Hatyai is a city in the very south of Thailand. Around 150,000 people live in this city, which is known for its Buddha statues, shopping, markets and parks. Chinese, Thais and Malays live in the area, which makes it an ethically diverse region - but also leads to conflicts.For several decades, there has been a separatist insurgency in the southern provinces that has claimed thousands of lives and injured many more. Children are particularly affected by the consequences of this conflict and the tradition of child marriage prevalent in the region.
Since 1988, SOS Children’s Villages has been supporting children, young people and families and advocating for their rights in Hatyai.
Thailand records a high number of child marriages. In fact, 23% of women aged 20-24 were married for the first time before the age of 18. Child marriage is a violation of the Universal Declaration of Human Rights. The emotional and physical harm a child suffers from a forced marriage is profound.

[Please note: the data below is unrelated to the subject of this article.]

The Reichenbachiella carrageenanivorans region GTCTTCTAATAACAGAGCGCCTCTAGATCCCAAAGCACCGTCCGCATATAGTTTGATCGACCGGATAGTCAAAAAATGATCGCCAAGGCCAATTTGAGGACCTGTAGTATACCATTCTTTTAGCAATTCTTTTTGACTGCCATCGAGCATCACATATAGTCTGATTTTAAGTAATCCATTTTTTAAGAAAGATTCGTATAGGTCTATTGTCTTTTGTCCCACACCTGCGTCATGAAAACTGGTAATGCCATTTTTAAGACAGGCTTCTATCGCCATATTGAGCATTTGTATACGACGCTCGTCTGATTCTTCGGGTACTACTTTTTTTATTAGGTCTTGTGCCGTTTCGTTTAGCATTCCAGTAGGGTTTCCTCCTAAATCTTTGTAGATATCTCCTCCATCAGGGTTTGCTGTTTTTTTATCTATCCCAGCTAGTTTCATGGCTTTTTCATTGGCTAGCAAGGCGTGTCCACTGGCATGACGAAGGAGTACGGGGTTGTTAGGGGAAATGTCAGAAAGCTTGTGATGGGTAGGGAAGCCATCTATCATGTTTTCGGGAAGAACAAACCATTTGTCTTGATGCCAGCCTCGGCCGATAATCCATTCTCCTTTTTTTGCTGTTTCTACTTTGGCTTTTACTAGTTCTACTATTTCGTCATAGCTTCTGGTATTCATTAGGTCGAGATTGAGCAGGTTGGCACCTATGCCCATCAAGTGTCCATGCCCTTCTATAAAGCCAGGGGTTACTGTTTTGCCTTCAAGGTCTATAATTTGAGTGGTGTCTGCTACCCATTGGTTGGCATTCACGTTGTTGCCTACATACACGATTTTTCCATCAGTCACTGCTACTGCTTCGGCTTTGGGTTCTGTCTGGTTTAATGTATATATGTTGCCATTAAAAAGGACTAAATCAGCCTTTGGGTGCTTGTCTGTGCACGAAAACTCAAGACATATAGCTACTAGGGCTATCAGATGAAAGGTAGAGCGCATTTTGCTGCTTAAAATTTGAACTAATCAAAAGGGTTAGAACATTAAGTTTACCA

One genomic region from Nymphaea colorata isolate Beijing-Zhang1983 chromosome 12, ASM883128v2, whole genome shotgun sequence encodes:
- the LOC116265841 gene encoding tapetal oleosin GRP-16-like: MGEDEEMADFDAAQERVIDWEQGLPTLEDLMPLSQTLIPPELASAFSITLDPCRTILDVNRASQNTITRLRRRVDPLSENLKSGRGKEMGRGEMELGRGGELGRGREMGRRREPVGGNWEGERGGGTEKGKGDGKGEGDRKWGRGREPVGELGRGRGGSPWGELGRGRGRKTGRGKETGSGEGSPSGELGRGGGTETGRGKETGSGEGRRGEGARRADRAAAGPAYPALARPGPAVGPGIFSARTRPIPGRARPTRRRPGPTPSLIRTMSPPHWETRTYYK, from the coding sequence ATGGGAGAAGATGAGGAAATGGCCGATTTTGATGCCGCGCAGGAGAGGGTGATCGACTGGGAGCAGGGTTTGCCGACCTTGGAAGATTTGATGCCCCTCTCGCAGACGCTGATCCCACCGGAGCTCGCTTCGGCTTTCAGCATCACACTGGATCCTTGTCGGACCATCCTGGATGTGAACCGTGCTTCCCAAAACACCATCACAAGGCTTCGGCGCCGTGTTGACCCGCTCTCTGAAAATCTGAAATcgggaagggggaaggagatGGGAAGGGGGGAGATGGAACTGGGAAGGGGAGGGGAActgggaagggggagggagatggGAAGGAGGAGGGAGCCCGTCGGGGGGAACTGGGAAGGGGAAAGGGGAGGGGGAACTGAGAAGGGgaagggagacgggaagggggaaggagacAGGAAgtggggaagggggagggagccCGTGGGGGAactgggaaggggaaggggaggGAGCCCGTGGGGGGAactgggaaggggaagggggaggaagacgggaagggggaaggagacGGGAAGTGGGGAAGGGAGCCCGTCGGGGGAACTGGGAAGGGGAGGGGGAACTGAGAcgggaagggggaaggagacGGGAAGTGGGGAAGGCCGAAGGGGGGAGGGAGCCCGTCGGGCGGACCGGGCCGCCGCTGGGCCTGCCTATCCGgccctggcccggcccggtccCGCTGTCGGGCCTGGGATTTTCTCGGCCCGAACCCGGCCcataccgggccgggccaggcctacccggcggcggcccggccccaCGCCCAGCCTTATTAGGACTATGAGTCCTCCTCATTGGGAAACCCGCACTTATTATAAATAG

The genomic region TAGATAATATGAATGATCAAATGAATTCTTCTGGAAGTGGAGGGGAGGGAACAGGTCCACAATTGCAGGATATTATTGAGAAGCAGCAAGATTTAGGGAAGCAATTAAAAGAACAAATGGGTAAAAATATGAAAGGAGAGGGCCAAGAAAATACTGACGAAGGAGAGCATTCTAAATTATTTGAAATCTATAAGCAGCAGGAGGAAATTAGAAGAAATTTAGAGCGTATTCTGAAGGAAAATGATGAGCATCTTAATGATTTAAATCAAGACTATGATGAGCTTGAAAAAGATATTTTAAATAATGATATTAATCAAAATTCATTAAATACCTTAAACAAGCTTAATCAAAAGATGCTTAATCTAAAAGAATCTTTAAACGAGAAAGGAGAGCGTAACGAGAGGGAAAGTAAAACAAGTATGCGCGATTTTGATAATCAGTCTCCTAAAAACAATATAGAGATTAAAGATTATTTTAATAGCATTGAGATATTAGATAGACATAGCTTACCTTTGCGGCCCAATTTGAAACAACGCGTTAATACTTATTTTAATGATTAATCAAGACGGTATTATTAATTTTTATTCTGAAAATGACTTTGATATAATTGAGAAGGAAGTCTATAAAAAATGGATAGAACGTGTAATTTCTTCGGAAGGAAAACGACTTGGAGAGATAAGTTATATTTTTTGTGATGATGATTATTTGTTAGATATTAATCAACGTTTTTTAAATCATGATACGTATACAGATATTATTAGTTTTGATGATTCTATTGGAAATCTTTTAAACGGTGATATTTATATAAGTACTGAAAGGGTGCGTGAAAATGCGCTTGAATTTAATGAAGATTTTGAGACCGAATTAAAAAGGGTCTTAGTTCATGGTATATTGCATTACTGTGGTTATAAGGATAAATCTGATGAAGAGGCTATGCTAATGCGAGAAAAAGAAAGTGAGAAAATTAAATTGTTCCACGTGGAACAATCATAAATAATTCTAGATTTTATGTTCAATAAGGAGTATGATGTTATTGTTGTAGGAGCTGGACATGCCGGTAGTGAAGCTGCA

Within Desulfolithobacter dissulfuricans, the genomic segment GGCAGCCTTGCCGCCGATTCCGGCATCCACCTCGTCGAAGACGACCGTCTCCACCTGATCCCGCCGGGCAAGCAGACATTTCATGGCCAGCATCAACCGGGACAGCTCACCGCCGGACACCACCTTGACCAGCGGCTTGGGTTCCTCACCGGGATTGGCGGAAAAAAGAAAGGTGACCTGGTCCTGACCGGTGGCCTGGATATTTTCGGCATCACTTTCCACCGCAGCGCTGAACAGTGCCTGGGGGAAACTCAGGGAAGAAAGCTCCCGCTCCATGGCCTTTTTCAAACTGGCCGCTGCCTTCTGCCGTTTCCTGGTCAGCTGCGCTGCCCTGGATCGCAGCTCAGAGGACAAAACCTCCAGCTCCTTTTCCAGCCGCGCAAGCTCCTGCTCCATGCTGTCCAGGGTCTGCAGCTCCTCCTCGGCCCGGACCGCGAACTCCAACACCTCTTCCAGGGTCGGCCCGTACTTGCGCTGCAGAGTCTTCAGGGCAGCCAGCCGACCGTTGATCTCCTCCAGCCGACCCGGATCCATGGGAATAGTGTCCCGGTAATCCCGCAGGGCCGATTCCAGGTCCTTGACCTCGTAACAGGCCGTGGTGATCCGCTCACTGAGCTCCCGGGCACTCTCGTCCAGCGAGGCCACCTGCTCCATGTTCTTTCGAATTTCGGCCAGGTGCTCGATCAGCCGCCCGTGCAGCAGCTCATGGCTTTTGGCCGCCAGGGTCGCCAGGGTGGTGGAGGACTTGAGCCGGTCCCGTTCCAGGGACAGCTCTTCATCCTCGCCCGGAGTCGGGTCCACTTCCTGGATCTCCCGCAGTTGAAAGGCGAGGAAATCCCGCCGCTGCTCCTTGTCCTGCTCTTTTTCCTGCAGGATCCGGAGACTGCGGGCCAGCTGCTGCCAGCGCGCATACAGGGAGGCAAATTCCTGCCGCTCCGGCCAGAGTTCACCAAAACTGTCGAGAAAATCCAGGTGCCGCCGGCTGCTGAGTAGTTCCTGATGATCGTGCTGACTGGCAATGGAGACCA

Specifically in Songhkla, where Hatyai is located, 18% of women were married off as children. Child marriages are widespread due to gender inequality and the belief that girls are inferior to boys. The national goal to end child marriage by 2030 requires a strong push from the government.
Southern Thailand, where Hatyai is located, has been plagued by violence since the beginning of the millennium. The conflict is an ethnic and religious separatist insurgency between Malays and Thais, involving drug cartels and oil smuggling networks. It stems from the complex historical relationship between a Buddhist nation and its predominantly Muslim southern provinces. Since the conflict began, some 6,000 people have died and 11,000 more have been injured, with 90% of the victims being civilians. There have been many attempts at reconciliation, but so far they have failed. The conflict, which is one of the most intense in South Asia, is particularly devastating for children, who are even more vulnerable in these volatile living conditions.